Dressed for the Occasion: Eclectic Architecture in Pittsburgh
A series by Walter C. Kidney
7. "Modern" at various times. Part II
Around 1920, American architecture became more traditional, in a rather loose way. Avant-garde Europe now favored stark, geometrical design that had little appeal here. But by the end of the 1920s the Moderne — which included the flowery style we now call Art Deco and the more geometrically ornamented Modernistic — had popularity in apartment houses, smart shops, and business and industrial buildings housing Progress in its various manifestations.
Here are two industrial headquarters in downtown Pittsburgh: the Gulf and the Koppers Buildings, Gulf Oil Corporation.
The Koppers Company, makers of chemical by-product recovery machinery, had their architects deviate from their usual Classicism to produce a building gracious but conspicuously new. The roof, of green copper, may be a rebus.
An interior of the Koppers Building. The mathematically-based ornamental style of the Modernist Claude Bragdon may be a source.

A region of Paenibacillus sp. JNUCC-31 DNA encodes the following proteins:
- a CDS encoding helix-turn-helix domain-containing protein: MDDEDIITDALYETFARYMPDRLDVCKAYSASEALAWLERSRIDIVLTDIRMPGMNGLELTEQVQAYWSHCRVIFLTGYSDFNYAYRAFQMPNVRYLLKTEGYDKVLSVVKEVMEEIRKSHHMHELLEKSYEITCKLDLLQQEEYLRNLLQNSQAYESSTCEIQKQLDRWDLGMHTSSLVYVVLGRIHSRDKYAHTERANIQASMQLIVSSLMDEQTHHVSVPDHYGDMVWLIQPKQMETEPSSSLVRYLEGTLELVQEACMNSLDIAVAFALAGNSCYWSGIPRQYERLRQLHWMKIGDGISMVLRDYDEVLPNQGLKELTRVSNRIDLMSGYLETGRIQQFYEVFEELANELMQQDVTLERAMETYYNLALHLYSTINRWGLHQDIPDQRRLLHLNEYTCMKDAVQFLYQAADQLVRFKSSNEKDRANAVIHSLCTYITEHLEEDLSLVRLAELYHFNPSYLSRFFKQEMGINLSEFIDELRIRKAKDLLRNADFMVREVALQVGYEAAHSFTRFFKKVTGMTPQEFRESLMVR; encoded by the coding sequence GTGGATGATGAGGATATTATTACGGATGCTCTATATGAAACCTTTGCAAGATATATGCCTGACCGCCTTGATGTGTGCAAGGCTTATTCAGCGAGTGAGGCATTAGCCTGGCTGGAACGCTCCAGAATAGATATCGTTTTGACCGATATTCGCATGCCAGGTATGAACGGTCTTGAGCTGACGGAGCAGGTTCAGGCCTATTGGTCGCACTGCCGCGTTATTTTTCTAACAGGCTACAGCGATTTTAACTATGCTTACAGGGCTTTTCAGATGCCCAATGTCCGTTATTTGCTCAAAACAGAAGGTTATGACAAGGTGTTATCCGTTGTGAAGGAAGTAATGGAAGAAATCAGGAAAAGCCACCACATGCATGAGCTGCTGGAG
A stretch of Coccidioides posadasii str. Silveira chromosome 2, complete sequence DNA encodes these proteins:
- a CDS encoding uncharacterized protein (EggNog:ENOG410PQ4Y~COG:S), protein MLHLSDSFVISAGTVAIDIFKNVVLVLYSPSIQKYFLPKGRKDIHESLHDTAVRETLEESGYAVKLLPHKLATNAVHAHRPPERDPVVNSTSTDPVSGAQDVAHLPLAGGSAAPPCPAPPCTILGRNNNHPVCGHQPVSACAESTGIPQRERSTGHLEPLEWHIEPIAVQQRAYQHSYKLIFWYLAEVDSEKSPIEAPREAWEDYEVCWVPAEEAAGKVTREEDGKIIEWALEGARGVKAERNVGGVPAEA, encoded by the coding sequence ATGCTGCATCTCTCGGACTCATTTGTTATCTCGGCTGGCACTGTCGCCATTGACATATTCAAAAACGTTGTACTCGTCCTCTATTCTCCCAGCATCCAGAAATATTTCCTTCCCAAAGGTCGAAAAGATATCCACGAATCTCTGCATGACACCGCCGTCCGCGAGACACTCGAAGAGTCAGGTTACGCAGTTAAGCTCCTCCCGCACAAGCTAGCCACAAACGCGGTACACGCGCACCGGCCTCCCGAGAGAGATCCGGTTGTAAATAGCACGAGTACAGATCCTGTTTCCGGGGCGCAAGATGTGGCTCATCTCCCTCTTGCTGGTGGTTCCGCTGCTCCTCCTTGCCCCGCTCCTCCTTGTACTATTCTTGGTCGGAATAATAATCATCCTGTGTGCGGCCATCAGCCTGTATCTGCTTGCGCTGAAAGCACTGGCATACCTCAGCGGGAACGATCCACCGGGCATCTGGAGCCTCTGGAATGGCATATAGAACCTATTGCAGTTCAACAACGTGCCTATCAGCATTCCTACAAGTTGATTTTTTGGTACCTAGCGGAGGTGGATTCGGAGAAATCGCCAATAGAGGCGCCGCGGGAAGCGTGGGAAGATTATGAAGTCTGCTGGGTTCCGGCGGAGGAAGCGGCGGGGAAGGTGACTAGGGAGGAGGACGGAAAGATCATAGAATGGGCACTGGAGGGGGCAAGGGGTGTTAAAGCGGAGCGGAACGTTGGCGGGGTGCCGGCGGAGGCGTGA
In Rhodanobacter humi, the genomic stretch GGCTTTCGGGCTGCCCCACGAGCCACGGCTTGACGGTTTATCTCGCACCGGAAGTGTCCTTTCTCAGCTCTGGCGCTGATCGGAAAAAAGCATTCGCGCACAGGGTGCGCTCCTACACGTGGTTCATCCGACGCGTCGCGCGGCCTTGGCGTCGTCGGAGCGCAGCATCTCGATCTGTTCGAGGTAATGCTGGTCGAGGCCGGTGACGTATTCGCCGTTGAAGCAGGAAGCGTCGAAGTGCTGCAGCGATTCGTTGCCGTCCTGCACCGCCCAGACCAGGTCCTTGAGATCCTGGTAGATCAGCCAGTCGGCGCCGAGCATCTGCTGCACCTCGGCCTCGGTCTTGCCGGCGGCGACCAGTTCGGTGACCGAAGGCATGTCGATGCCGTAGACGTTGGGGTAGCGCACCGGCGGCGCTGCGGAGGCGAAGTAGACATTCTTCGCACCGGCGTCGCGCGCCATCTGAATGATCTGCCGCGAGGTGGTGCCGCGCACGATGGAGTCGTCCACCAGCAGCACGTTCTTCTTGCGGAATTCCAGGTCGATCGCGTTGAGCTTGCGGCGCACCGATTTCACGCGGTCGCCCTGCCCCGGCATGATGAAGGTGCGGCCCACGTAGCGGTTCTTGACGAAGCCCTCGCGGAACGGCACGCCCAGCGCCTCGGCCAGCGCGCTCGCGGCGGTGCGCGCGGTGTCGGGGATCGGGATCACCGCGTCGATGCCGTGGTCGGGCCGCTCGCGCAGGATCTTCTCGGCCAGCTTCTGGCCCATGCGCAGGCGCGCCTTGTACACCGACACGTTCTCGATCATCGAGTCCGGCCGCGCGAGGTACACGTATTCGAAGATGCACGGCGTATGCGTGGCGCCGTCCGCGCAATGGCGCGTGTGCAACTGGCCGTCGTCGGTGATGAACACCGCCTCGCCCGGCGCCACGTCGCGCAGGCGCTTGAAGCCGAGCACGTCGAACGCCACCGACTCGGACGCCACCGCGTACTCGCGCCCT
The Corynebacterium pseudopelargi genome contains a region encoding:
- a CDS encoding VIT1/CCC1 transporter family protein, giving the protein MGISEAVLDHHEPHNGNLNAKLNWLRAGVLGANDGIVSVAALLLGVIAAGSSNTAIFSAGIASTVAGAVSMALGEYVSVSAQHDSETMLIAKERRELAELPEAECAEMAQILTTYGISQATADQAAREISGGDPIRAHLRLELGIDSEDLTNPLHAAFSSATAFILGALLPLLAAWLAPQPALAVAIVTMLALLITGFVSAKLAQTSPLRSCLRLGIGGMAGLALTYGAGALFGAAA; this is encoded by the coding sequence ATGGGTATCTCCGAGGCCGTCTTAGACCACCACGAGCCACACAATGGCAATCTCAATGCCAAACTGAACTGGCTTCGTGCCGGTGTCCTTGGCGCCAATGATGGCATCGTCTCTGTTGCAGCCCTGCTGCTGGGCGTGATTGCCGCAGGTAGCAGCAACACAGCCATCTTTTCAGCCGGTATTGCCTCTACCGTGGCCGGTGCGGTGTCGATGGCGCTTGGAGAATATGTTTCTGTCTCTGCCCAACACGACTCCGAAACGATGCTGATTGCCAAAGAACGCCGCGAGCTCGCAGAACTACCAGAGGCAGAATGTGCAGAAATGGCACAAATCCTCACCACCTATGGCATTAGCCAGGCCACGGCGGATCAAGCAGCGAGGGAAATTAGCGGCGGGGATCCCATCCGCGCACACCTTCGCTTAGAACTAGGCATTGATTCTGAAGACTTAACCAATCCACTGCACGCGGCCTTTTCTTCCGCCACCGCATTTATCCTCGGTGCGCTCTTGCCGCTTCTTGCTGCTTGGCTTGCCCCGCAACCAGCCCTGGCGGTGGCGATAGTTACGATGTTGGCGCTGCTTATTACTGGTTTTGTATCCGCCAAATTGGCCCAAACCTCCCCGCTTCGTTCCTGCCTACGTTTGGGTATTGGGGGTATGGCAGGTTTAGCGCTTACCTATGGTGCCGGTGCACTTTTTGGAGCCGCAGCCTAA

An electrical substation in Sewickley includes some seemingly allegorical metalwork.
The Medical Arts Building was Modernistic, though much of its once-progressive detailing has been removed.
Now and then, the new styles appeared on houses and other modest structures: this house is in Swan Acres, one of several.
A doorway of unknown purpose, with a group of putti.
Nevertheless, these were exceptions, styles and manners chosen in non-traditional contexts. Tradition, however loosely interpreted, prevailed in the Eclectic period.
Building. 1929. Graham, Anderson, Probst & White
(Chicago), architects. These rather staid firms attempted to express progressive